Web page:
49 Days Of Eating Like a Vegan (aka Greek Lent)

I am not very religious, but like last year, I’ve decided to fast for Greek Lent again. There are a million rules in the real way of doing this, so I’ve made up my own to make my life easier. Basically, its Veganism (kinda)…

My Rules :

No Meat

No Dairy

No Eggs

All kinds of seafood is OK

Alcohol is OK (…but in moderation)

Start of Lent 2013 (Clean Monday) – Monday 18 March 2013

End of Lent 2013  – Sunday 4 May 2013

London does #Burgers – Case: @Burger_Breakout

Burger Breakout @ The Old Crown definitely had to be the first review in the “London does #Burgers” series as it’s the one I visited most recently….and what a visit it was.

Date & Time: Wed 17th of October9 pm

Party size: 2

Reservation: NO – but we were misled to think that it was packed. Lot’s of heavy tweeting on the day made it sound like we wouldn’t be able to get through the door.

We arrived at the Old Crown afraid that we would go to sleep hungry, but much to our surprise we ended up finding a seat immediately upon arriving. Table for two, right at the door – a spot I usually detest as the cold gush of wind freezes my face every time the door opens – but we sat anyway. A very eager and polite waitress came over with menus and asked us if we would like drinks. We needed a minute, so she went away with the promise that I would call her over when we were ready to order.

As an initial reaction, I was not impressed by the menu. For some reason, I expected more. However, we were both drawn to the chocolate & quince BBQ sauce, so we kindly asked if it was possible to try some. Several minutes later, a small pot containing the chocolatey concoction arrived and we dipped in. Neither of us said a word at first, and then we simultaneously agreed that “The Bambi Bought it” (Cornish Venison patty, topped with beetroot pickle, Cornish Brie, Quince & Chocolate BBQ Sauce) was to be avoided at all costs, all because of that sauce.

We deliberated for a while, but finally decided on what to get : The O.C. Burger, The Whiskey Beast  & Deep fried pickles in dill batter + Burger Slaw.

As we discussed our order with the waitress, she pointed out that The Whiskey Beast is served Medium Rare and that the chef does not allow changes of any sort on the burgers. I laughed at this, since my MO is to walk away whenever I come across these ridiculous rules, but I played along. She asked me if I was OK with spicy food as the burger contained “whiskey mustard”, and I said it was fine.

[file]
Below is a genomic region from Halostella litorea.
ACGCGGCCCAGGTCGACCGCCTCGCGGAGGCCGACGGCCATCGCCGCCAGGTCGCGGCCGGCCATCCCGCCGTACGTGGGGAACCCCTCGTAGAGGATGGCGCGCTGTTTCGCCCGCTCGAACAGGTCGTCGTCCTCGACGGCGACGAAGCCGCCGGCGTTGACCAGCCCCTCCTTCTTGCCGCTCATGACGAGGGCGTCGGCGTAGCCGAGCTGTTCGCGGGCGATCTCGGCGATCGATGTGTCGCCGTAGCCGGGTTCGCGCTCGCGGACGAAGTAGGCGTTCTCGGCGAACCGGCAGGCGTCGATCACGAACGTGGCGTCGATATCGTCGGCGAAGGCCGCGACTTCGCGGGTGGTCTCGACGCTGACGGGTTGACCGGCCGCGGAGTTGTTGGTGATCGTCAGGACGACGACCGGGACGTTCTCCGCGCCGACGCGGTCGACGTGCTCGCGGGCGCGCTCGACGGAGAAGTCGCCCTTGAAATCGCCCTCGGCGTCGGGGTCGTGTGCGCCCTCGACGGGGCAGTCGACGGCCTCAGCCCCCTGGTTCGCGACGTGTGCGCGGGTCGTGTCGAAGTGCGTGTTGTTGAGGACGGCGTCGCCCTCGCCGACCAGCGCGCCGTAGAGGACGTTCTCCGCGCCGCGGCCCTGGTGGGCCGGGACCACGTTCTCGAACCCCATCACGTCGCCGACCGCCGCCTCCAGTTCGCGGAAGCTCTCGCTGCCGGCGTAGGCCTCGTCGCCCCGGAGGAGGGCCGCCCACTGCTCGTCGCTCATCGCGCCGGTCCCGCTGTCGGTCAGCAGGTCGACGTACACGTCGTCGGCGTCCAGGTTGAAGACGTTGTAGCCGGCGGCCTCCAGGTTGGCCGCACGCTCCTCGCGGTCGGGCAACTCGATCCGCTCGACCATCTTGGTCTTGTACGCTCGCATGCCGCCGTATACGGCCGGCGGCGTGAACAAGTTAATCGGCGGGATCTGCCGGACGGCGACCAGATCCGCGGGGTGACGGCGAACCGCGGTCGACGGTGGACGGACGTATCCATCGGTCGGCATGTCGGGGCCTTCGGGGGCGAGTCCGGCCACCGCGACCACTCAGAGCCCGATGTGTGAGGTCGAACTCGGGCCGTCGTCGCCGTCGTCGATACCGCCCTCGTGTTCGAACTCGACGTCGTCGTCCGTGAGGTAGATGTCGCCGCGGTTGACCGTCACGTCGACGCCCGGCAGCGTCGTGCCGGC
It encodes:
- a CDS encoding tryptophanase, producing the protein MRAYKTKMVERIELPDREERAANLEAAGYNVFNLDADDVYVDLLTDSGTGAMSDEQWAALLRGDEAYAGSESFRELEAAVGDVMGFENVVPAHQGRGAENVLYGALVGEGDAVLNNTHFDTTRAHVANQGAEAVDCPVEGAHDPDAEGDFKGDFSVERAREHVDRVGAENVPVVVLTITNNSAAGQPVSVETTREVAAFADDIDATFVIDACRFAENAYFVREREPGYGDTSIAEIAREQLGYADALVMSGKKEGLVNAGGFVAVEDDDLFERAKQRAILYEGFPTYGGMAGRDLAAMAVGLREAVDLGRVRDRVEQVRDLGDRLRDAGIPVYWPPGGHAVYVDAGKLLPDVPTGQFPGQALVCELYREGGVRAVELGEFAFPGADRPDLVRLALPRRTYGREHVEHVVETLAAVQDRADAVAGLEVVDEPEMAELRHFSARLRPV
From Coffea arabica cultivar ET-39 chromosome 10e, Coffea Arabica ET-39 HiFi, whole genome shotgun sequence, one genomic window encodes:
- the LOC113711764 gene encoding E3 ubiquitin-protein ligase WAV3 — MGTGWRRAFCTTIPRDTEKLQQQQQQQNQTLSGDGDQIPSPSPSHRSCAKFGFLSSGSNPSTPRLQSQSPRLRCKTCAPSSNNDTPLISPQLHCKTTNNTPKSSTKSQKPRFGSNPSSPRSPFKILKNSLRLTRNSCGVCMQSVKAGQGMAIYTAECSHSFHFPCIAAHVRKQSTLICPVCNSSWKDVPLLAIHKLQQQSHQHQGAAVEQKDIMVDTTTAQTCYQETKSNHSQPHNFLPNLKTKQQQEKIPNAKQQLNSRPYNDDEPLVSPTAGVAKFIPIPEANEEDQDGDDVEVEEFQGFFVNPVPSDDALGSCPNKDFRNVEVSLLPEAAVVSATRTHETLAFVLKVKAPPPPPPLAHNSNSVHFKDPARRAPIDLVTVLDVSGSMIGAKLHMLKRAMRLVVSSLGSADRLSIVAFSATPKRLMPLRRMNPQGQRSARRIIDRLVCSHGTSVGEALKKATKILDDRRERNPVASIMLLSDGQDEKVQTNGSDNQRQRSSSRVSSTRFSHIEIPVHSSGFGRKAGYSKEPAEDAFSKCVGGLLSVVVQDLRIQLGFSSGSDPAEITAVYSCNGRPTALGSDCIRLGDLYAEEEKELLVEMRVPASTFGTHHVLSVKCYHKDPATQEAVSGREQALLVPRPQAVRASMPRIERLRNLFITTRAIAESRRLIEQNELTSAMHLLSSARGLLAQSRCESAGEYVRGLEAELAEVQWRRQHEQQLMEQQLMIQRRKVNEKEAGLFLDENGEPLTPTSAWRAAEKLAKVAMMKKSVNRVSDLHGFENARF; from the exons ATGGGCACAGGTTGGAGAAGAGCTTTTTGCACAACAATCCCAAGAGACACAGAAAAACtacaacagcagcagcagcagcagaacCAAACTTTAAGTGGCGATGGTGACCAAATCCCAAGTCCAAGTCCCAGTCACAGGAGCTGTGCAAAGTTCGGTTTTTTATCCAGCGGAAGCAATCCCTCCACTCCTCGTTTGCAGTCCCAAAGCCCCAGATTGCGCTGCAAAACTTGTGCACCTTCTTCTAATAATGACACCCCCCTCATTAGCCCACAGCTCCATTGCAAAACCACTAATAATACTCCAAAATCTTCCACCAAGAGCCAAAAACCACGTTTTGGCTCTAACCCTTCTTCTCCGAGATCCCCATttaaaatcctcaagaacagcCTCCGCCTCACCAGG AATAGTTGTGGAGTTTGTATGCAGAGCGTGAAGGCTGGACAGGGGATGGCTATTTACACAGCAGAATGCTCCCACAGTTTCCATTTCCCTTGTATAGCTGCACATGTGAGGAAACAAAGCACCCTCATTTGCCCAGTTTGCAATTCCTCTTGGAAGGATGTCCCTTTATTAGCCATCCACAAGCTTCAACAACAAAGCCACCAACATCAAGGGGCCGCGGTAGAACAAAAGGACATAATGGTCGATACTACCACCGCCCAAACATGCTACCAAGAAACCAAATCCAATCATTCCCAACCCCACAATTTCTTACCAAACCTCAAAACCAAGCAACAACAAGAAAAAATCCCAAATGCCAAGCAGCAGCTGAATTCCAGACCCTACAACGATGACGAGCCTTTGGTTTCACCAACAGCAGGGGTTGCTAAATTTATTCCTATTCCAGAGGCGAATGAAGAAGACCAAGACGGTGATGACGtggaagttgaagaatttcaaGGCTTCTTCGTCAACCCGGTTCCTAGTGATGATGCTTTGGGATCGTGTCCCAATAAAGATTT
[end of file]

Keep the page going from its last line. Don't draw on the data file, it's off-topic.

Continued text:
The Breakdown :

The Whiskey Beast – At first, this burger looked great….until I touched it. The first mistake that jumped out at me was the staleness of the bun – both on top and at the bottom. Slightly annoyed, I took the first bite and 12 seconds into chewing, the mustard started burning my nose. “Where’s the whiskey?” I thought. Moving on, it became apparent that it was impossible to figure out whether or not the beef was of good quality by eating it this way. So, I decided to dissect  the burger and eat it with a knife and fork, instead of suffering with the taste of that horrible bun and the whiskey-less mustard.. Bun + mustard gone, I was left with a healthy piece of lettuce , two bacon rashers, and TOO MUCH BLUE CHEESE.  I scraped off the excess, leaving an amount that complemented the beef….instead of replacing it.

Severely annoyed, I ate the first mouthful which ended up leaving me with a bitter aftertaste. I took a second…same thing. Extremely curious as to what was going on, I flipped the burger over only to discover that it was charcoal black at the bottom – like soot. Puzzled, I thought about the term “medium rare”, and I wondered if the strict chef-that-allows-no-changes-and-tells-you-how-to-eat-your-burger knew the definition as well as I did. Left with no other choice, I called the waitress over and showed her the mess in front of me. Shocked, she called over another member of staff, who was equally as polite and agreed that this was non-edible but explained that the kitchen staff had left and thus I was not able to get another burger. He apologized repeatedly and before he could take away the food, I paused to take some photos (see below).

With no food in front of me, the only thing available to eat were the sides….

Deep fried pickles in dill batter – flaccid and soggy.

Burger Slaw – ……no slaw here. Mayo soup that tasted like fridge instead.

Chips with horseradish smoked salt – The horseradish salt did not enhance the flavor at all. Each texture-less chip left an unwelcome & irritating aftertaste.